HIGHLAND PARK...LA's HIP NEIGHBORHOOD
One of the oldest settled areas of Los Angeles, Highland Park is also one of the most scenic due to its architecture and location between the Mt. Washington hills, the San Rafael hills and the Monterey Hills of Los Angeles, California. It has sprawling parks, including the Arroyo Seco Park and the Ernest E. Debs Regional Park. The Southwest Museum, with one of the largest and most significant collections of Native American artifacts in the country, is located in adjacent Mt. Washington. The light rail Metro Gold Line travels from East Los Angeles Atlantic Station through Union Station to Pasadena, traversing all of Highland Park.
The neighborhood has experienced economic highs and lows during its first 100 years, most recently enjoying a Renaissance. After the Mexican-American War ended in 1848, California became part of the United States and Rancho San Rafael was subdivided, creating the neighborhood of Highland Park. In the early 20th century, Highland Park and neighboring Pasadena became havens for artists and intellectuals who led the Arts and Crafts movement.
In the final decades of the 20th century, Highland Park suffered waves of gang violence however law enforcement, coupled with community awareness efforts such as the annual Peace in the Northeast March, have led to a drastic decrease in violent crime in the 2010s.
By 2012, Highland Park had become the hottest hipster place. Starting in the early 2000s, a diverse mix of people began arrived to Highland Park to seek out, buy, and revitalize Craftsman homes, some which had suffered neglect over the decades. Sadly, many of Highland Park's oldest homes were razed during the 1950s and 1960s. One architecturally significant home made its way to Heritage Square Museum, thanks to the efforts of local activists dedicated to saving Victorian homes scheduled for demolition. Like Eagle Rock, Highland Park has steadily seen some gentrification. People from across the region have been attracted to the historic Craftsman homes that escaped demolition. Its relatively low rents have made it increasingly popular among "hipsters"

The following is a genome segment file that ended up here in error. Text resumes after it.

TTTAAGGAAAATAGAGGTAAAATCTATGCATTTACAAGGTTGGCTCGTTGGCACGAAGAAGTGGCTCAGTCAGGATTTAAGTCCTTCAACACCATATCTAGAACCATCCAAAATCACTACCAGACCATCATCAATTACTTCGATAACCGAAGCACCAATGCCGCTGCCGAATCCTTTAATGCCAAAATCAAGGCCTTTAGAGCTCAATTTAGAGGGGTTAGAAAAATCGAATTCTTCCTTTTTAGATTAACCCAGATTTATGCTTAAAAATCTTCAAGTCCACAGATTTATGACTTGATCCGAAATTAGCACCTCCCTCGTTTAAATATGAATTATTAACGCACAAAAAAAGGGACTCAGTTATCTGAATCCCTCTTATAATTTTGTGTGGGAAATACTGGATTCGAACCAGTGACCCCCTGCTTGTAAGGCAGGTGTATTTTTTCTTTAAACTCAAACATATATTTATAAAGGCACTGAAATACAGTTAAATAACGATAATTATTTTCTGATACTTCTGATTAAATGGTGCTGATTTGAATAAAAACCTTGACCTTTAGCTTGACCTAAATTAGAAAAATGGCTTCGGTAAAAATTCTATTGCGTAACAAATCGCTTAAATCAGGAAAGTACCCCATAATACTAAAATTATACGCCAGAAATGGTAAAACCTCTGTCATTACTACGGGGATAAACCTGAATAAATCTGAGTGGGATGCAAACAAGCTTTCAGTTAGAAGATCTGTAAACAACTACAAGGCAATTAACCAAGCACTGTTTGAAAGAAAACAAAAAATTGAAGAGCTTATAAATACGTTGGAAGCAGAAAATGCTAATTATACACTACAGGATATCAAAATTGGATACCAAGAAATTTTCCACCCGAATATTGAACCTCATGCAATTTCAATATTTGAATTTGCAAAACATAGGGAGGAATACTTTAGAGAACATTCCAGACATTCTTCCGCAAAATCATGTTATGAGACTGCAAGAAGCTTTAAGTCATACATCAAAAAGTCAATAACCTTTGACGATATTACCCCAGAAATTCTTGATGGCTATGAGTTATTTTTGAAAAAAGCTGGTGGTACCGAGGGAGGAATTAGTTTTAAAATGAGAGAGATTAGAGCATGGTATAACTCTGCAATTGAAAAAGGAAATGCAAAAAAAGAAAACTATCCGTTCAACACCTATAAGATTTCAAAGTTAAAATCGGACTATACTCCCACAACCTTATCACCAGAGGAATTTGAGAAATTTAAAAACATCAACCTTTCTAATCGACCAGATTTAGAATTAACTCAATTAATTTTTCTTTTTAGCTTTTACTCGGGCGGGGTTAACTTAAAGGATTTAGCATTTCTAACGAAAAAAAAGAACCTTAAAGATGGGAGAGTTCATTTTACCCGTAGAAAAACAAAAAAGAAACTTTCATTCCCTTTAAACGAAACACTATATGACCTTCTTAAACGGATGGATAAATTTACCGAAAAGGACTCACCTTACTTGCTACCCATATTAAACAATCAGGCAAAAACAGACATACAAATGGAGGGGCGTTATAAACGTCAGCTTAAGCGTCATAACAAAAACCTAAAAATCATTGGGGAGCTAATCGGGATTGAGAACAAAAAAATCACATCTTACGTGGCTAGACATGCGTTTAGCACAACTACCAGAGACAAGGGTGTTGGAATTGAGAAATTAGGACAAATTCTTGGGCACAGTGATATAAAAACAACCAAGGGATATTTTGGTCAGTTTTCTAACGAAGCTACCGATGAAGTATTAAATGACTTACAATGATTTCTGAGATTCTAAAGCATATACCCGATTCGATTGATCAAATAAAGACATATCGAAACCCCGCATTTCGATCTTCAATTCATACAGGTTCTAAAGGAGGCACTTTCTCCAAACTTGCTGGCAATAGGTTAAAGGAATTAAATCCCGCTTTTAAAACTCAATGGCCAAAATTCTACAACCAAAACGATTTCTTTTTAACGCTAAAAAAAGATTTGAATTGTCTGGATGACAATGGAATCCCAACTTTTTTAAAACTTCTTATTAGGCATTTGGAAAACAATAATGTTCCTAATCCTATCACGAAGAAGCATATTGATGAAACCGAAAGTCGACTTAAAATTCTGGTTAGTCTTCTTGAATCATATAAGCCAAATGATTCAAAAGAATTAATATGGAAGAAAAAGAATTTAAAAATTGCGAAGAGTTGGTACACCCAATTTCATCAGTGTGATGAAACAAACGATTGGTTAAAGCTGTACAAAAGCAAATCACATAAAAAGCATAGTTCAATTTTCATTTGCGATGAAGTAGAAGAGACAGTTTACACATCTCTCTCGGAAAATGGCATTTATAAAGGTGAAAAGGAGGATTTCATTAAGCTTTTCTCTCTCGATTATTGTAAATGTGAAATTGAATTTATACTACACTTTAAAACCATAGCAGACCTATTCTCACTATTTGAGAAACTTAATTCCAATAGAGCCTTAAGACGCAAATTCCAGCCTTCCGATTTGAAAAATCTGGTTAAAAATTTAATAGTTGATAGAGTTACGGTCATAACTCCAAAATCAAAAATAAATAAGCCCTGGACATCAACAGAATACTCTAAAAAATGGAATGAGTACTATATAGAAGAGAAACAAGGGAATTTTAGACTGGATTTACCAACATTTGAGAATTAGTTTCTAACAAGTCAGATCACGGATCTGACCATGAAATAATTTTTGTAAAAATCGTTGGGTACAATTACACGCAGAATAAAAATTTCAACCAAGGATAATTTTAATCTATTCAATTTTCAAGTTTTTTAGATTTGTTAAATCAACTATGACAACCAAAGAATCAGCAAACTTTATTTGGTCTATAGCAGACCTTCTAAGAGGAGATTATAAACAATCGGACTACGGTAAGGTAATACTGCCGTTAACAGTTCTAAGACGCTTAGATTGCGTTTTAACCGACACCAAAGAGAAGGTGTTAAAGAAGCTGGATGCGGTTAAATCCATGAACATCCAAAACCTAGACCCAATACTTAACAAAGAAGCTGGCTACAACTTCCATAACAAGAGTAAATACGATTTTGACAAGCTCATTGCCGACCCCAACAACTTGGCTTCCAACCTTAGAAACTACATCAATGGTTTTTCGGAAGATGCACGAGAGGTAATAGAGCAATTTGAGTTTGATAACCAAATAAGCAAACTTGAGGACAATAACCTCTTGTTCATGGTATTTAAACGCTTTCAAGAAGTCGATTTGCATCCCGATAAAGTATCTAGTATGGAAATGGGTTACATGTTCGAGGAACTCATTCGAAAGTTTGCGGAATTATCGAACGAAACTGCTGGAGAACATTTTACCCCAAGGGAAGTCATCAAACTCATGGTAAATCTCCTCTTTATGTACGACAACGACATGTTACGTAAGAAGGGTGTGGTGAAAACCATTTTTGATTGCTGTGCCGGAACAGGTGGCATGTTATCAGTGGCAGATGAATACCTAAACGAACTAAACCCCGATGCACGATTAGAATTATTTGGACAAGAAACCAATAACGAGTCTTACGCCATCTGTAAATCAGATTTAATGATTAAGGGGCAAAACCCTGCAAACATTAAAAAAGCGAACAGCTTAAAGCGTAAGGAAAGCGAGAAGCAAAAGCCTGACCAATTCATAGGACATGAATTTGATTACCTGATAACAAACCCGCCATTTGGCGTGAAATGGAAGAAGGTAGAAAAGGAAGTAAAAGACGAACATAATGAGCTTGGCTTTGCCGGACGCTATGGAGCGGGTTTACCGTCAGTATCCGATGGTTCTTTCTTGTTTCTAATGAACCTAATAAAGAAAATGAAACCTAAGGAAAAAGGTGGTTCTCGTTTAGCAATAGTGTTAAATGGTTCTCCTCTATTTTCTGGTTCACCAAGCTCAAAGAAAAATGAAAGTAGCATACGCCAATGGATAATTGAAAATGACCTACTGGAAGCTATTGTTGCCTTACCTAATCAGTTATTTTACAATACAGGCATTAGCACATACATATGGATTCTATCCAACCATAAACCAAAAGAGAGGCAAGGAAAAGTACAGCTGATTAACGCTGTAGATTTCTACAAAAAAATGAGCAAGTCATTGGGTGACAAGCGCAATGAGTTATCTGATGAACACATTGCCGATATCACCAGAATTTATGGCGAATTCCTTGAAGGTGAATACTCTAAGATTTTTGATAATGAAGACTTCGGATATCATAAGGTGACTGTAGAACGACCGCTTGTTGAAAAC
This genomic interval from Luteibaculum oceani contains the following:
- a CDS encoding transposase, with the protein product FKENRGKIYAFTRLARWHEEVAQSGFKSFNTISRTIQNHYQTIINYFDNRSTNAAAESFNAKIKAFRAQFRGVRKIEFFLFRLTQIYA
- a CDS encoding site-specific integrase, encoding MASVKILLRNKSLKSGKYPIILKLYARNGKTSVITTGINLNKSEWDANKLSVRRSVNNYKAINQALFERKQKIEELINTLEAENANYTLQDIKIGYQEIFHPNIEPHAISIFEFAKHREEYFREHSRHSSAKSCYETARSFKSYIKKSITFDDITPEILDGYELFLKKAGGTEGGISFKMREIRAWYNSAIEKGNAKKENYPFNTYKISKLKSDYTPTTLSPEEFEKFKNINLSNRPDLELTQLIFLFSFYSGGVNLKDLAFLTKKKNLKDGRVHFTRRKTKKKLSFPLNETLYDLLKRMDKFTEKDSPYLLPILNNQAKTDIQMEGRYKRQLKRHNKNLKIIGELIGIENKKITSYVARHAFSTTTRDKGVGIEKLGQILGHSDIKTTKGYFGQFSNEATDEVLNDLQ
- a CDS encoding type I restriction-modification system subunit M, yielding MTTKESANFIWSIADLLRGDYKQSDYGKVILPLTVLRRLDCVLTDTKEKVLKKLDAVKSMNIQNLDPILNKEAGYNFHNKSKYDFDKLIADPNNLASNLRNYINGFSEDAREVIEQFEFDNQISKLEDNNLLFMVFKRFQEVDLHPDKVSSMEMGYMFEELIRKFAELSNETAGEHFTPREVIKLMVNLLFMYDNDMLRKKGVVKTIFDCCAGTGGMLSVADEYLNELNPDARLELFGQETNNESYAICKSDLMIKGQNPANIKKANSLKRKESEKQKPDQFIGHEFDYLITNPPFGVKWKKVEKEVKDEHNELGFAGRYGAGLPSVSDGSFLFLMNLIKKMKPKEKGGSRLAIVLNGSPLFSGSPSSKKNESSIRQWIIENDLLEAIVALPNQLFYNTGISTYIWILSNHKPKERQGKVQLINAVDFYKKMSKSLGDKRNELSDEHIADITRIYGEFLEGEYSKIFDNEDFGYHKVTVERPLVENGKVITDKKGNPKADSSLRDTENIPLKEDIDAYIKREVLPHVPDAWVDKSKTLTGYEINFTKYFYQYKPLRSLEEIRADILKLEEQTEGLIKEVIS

Once again, Highland Park is building a reputation as a mecca for artists, with trendy shops, galleries, bars and restaurants opening throughout the neighborhood. The continuation of several long-time businesses lend credibility to the neighborhood hipster status and add to its charm. New hipster clubs have joined the local dive bars, with all become trendy gathering places like the York, La Cuevita (formerly the Little Cave) and Mr. T's. A number of shops selling vintage clothes and boutiques offering hip home-decor accessories have opened along York Boulevard.